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Posts Tagged ‘The Costume Designer’

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Photo: Julia Johnson.

I’m always photographing people, I always observe people when I’m traveling. Just looking at what a person has on is like looking at a piece of art to me. My parents are from the South, so I come from texture. I come from velvet at Christmas, seersucker and patent shoes at Easter, suede shoes in the fall. 

Michelle Cole, Emmy-nominated costume designer. Currently she is the CD for the ABC television sitcom, Black-ish.

I want to hang out wherever Ms. Cole does! Where is she seeing these “piece of art” people?

This quote is from a Q&A with Ms. Cole from The Costume Designer: The Official Magazine of the Costume Designers Guild. The focus of the interview was contemporary costuming for television.

 

 

 

 

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Costume designer Ellen Mirojnick and Glenn Close at the CDG awards ceremony. Photo: The Costume Designers Guild. 

From the muslin prototype to the finished masterpiece, stitch by stitch, thought by thought, revelation by revelation. My characters would finally emerge. 

Glenn Close, American film and stage actress.

Ms. Close was recently honored by the Costumer Designers Guild with the Spotlight Award.

This quote is from The Costume Designer, the official magazine of the Costumer Designers Guild.

It’s nice to see appreciation for costumers. Once, way back when I did costumes for community theater, a director said to me, “I don’t care if the actors go on stage naked.” That’s how little regard he had for the costumes in his show, which was always a puzzle to me. Really? Because the costumes set a visual tone not to mention help to create the characters. Oh well, at least his disinterest allowed me a lot of freedom and there was no pushback. No appreciation but no criticism. It could have been worse.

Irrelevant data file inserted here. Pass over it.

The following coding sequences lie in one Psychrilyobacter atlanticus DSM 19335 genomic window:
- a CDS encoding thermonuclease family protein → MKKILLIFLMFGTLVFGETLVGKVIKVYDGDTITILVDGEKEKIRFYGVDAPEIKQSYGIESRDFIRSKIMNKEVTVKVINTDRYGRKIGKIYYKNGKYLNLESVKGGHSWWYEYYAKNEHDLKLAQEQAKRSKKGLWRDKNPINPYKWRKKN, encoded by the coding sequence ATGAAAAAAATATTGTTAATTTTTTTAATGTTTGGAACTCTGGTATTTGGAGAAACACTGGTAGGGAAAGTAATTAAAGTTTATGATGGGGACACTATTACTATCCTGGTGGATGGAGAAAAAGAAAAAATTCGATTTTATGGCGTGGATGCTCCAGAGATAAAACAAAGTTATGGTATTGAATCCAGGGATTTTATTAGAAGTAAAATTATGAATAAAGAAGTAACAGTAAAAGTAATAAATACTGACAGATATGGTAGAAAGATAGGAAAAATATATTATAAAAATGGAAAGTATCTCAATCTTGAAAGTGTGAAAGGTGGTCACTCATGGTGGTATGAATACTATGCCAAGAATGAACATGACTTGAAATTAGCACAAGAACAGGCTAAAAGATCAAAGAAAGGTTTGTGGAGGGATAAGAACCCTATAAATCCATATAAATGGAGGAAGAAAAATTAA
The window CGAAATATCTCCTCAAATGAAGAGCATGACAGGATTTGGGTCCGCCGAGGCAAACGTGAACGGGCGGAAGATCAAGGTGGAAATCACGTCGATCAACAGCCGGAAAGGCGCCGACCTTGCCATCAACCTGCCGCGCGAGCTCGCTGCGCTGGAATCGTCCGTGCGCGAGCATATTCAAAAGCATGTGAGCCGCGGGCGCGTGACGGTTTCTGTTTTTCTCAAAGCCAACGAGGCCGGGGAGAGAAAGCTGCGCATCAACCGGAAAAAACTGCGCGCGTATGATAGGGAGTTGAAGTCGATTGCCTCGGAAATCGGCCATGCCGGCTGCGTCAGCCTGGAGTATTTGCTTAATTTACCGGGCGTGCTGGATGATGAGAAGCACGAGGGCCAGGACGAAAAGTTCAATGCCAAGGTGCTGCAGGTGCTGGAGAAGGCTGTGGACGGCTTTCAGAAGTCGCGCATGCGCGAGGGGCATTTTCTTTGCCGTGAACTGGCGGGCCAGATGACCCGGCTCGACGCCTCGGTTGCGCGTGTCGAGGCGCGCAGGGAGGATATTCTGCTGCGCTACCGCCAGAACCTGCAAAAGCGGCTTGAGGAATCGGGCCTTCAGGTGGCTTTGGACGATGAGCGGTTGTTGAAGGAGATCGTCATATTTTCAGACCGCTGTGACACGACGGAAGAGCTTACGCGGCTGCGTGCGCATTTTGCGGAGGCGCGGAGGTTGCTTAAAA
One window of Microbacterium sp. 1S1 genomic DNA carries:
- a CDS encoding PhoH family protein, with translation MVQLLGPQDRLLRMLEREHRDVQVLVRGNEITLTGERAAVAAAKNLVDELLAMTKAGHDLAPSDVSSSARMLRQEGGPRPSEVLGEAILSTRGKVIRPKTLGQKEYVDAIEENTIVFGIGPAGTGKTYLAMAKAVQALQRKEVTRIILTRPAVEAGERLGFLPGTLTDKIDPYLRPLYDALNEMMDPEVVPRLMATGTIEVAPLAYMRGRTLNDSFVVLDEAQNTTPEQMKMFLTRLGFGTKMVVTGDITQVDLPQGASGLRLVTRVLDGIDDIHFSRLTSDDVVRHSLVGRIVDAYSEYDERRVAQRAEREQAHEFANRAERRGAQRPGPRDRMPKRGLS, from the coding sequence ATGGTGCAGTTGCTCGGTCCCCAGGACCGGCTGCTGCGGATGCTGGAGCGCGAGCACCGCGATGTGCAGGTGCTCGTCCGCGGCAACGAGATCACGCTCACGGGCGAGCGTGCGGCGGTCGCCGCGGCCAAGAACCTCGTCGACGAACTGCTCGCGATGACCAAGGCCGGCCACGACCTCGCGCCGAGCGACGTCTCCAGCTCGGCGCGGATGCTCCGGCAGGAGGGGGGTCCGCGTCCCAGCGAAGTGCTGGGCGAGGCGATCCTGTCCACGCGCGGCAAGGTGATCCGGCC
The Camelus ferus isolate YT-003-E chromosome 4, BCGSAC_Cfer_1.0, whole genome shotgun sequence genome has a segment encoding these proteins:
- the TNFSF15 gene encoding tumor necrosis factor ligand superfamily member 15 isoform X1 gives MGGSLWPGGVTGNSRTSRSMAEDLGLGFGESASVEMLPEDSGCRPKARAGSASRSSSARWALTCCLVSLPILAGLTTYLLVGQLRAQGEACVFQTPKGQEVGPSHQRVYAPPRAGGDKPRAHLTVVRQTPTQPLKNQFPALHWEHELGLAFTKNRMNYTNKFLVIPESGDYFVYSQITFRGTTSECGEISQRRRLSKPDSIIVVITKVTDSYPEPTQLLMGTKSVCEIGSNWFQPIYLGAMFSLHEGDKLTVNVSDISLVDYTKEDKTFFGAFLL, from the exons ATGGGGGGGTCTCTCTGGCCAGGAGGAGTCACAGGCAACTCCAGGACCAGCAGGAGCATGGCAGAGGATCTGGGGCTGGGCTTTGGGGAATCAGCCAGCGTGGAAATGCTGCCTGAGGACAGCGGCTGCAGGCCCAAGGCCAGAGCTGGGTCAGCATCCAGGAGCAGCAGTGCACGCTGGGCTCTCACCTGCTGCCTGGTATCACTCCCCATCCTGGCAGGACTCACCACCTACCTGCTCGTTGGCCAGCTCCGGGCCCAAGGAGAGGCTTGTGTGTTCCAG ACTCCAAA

Congratulations to Glenn Close and all the winners of the CDGA.

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Costumes for the film Black Panther by Ruth E. Carter.

What I discovered between the research, artistry, and messages in all the costumes I designed for the many historical and imagined figures is my contribution to Afro-futurism. I am honored to receive this recognition from the Costumes Designers Guild and look forward to telling more stories which can change the world. 

Ruth E. Carter, American costume designer.

This quote is from an article about Ms. Carter by Meera Manek in The Costume Designer (The Official Magazine of the Costume Designers Guild), winter 2019.

Ms. Carter recently received the Career Achievement Award from the Costume Designers Guild and she’s been nominated for an Oscar (her third nomination) for her work on Black Panther. In the business since the 1980s, Ms. Carter has worked on Amistad, Malcolm X, How Stella Got Her Groove Back, to name just a few.  For Black Panther, Ms. Carter says that she found inspiration in her research on ancient African cultures. I like her use of accessories such as the bold jewelry and the marvelous hats worn by Angela Basset. who played Ramonda.

Best of luck to Ms. Carter and all the Oscar nominees this Sunday, February 24th.

 

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nipar-bonnie-370wNot a believer in idle hands, my grandmother presented me with a small sewing box when I was nine years old. She taught me rudimentary hand stitching, cross-stitch, embroidery, and how to darn holes in socks. Soon, I was making clothing for my dolls out of her old aprons. A year later, she announced we would move on to the sewing machine. I felt a thrill of adventure as she pulled down the hideaway ladder in the upstairs hallway and we climbed to the attic sewing room, complete with a large cutting table, bins of fabric and patterns, and nestled close to a dormer window, an old Singer sewing machine with a knee pedal. This room became my haven growing up. My grandmother was the first person to recognize my passion for clothing and design, and foster my creativity. I will always be grateful to her for teaching me how to sew.

Bonnie Nipar, Hollywood costume designer.

Ms. Nipar shared her story with the recent edition of The Costume Designer (the official magazine of the Costume Designers Guild, Local 892). Her work can be seen on television shows Grace Under Fire, Dharma & Greg, and recently Are You There, Chelsea?

 

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